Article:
BLTC Press Titles

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Leaves of Grass

Walt Whitman

Through the Looking Glass

Lewis Carroll

The Characters of Theophrastus


Novalis Including Hymns to the Night

Novalis, George MacDonald, Thomas Carlyle

The System of the World, Demonstrated in an Easy and Popular Manner

by Isaac Newton


The later philofophers pretend to account for it, either by the action of certain vortices, as Kepler and 'Des Cartes •, or by fome other principle of impulfe or attraction, as Borelli, Hook, and others of our nation. For, from the laws of motion, it is moft certain that thefe effe&s muft proceed from the action of fome force or other.

But our purpofe is only to trace out the quantity and properties of this force r, Mt. from the phenomena, and to apply what we difcoyer in fome fimple cafes, as principles, by which, in a mathematical


- way, we may estimate the effects there-
of in more involved cafes. For it would
be endlefs and impoffible to bring every
particular to direct and immediate ob-

We faid, in a mathematical way, to#
avoid all questions about the nature or
quality of this force, which we would
not be underftood to determine by any
hypothecs; and therefore call it by the
general name of a centripetal force, as
it is a force which is directed towards
fome center; and as it regards more par-
ticularly a body in that center, we call
it circum-folar, circum-terreftrial, circum-
jovial, and in like manner in respect of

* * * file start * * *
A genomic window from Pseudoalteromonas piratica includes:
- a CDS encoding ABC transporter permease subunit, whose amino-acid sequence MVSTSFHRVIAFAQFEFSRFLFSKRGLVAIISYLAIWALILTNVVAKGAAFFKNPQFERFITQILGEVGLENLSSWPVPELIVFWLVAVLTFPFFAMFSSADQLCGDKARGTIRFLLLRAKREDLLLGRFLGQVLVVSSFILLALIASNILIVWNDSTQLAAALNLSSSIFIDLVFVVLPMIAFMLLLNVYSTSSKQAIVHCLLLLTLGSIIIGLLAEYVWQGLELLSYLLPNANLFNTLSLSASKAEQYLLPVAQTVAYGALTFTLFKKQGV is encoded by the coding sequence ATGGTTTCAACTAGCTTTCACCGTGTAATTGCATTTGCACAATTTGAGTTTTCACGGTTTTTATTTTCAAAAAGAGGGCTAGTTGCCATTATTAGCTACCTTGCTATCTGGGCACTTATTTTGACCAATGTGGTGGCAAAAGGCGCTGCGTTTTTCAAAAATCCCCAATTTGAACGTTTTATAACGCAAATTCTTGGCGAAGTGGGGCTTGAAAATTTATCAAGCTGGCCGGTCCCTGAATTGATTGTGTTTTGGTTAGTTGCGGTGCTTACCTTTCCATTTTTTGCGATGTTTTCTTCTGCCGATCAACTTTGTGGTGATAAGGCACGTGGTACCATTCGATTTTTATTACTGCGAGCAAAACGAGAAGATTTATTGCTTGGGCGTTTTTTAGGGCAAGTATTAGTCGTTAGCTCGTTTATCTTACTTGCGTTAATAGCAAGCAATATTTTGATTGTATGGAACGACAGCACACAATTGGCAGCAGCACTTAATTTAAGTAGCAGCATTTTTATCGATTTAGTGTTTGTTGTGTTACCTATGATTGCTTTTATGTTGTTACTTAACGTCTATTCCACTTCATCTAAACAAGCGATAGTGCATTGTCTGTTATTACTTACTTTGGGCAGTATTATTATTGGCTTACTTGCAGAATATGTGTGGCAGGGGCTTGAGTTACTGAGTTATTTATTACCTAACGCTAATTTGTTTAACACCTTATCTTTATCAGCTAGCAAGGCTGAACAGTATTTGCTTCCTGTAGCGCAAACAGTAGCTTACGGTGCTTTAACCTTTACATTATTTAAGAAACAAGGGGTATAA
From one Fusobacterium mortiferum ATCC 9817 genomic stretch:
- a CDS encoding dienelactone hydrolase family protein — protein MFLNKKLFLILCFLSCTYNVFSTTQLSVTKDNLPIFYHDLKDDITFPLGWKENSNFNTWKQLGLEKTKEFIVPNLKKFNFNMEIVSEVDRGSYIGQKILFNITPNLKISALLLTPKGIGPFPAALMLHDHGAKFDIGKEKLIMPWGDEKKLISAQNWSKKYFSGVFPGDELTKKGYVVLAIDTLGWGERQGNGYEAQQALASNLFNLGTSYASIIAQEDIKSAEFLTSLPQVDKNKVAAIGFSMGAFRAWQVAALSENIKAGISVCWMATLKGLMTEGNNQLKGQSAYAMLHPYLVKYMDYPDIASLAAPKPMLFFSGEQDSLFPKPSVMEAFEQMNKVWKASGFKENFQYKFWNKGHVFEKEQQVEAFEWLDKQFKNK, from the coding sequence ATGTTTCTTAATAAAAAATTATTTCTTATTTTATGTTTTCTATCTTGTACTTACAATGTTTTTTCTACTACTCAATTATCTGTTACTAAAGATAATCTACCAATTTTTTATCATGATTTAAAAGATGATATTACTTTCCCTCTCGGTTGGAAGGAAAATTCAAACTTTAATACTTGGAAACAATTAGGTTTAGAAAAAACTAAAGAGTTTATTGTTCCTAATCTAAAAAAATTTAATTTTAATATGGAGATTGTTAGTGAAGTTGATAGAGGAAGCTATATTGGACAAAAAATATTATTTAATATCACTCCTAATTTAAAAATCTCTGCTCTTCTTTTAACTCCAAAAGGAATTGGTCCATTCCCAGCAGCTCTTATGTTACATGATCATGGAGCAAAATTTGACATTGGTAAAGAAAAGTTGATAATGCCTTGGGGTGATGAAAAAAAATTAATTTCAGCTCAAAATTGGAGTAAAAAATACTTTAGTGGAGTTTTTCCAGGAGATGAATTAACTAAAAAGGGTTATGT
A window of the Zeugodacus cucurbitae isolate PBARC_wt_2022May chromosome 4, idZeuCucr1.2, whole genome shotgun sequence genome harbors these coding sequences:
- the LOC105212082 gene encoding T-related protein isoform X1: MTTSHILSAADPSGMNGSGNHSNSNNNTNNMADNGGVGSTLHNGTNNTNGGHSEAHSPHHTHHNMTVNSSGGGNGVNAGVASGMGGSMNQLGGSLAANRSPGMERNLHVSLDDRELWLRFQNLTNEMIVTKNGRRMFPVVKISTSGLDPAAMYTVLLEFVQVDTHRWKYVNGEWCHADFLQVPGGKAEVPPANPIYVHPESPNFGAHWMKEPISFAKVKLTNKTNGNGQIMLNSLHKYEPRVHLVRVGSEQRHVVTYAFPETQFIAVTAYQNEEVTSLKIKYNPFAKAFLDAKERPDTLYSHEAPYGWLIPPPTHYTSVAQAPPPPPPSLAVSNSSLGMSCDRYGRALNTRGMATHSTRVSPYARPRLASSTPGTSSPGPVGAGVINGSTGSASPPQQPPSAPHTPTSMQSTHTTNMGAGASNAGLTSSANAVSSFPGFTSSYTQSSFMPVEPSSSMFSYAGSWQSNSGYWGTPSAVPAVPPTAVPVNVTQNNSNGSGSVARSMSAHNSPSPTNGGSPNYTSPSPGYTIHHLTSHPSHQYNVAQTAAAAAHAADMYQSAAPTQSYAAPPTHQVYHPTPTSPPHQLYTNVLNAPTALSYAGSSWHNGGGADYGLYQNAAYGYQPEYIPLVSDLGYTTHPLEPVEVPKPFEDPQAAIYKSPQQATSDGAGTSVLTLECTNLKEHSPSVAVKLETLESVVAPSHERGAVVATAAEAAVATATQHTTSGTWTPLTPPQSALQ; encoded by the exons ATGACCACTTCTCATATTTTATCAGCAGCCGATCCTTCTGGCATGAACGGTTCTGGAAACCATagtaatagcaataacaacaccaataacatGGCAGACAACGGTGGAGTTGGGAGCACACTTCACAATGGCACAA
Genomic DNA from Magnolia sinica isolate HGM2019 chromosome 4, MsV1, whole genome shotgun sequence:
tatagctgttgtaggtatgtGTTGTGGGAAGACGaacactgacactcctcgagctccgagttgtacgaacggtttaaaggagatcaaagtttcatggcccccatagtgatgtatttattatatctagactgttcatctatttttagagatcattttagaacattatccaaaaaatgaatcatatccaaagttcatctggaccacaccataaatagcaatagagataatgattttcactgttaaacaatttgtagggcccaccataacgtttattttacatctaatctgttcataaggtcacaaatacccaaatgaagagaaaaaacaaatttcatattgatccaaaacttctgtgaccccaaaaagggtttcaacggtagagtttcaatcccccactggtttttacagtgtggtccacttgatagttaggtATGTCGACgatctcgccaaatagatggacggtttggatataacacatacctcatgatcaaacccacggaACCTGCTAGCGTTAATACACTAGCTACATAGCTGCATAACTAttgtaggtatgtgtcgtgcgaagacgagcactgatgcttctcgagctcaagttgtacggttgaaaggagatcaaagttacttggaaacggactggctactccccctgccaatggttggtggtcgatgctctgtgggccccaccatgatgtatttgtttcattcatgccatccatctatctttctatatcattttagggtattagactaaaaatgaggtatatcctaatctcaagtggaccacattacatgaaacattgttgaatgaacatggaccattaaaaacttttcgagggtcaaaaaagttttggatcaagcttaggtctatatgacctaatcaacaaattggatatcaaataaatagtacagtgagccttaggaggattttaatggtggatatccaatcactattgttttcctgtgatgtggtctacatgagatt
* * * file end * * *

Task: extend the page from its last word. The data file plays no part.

other central bodies.

T H A T by means of centripetal forces, the Planets may be retained in certain orbits, we may eafily tr'Petalrcesunderstand, if we confider the motions of projectiles. For a ftone projected is P. 4,5. by the prefiure of its own weight forced1^' L out of the rectilinear path, which by the projection alone it fhould have purfued, and made to defcribe a curve line in the air; and through that crooked way is at left brought down to the ground. And the greater the velocity is with which it is projected, the farther it goes before it falls to the Earth. We may thereB 3 fore

fore fuppofe the velocity to be fo en* creafed, that it would deferibe an arc of i, 2, 5, 10, 100, 1000 miles before it . arrived at the Earth, till at laft exceeding the limits of the Earth, it fhould pafs quite by without touching it.

Let AFB represent the furface of the Earth, C its center, VD, VE, VF, the curve lines which a body would defcribe, if projected in an horizontal diredion from the top of an high mounr tain, fuccefllvely with more and more rid.vol.u. velocity. And, becaufe the celeftial moPrmcip. tjons are fcarcely retarded by the little or no refiftance of the fpaces in which they are performed; to keep up the parity of cafes, let us fuppofe either that there is no air about the Earth, or at leaft that it is endowed with little or no power of refitting. And for the fame reafon that the body projected with a lefs velocity, defcribes the letter arc VD, and with a greater velocity, the greater arc VE> and augmenting the velocity, it goes farther and farther to F and G; if the velocity was ftill more and more augmented, it would reach at laft quite beyond the circumference of the Earth, and return to the mountain from which it was projected.

And fince the area's, which by this motion it defcribes by a radius drawn


to the center of the Earth, are (by Prop. 1 . Book i. Trincip. Math.} proportional to the times in which they are described ; its velocity, when it returns to the mountain, will be no lefs than it was at first ; and retaining the fame velocity, it will defcribe the fame curve over and over, by the fame law.

But if we now imagine bodies to be projected in the directions of lines parallel to the horizon from greater heights, as of 5, 10, 100, 1000 or more miles, or rather as many femi-diameters of the Earth; thofe bodies, according to their different velocity, and the different force of gravity in different hights, will defcribe arcs either concentric with the Earth, or variouily excentric, and go on revolving through the heavens in thofe trajectories, juft as the Planets do in their orbs.

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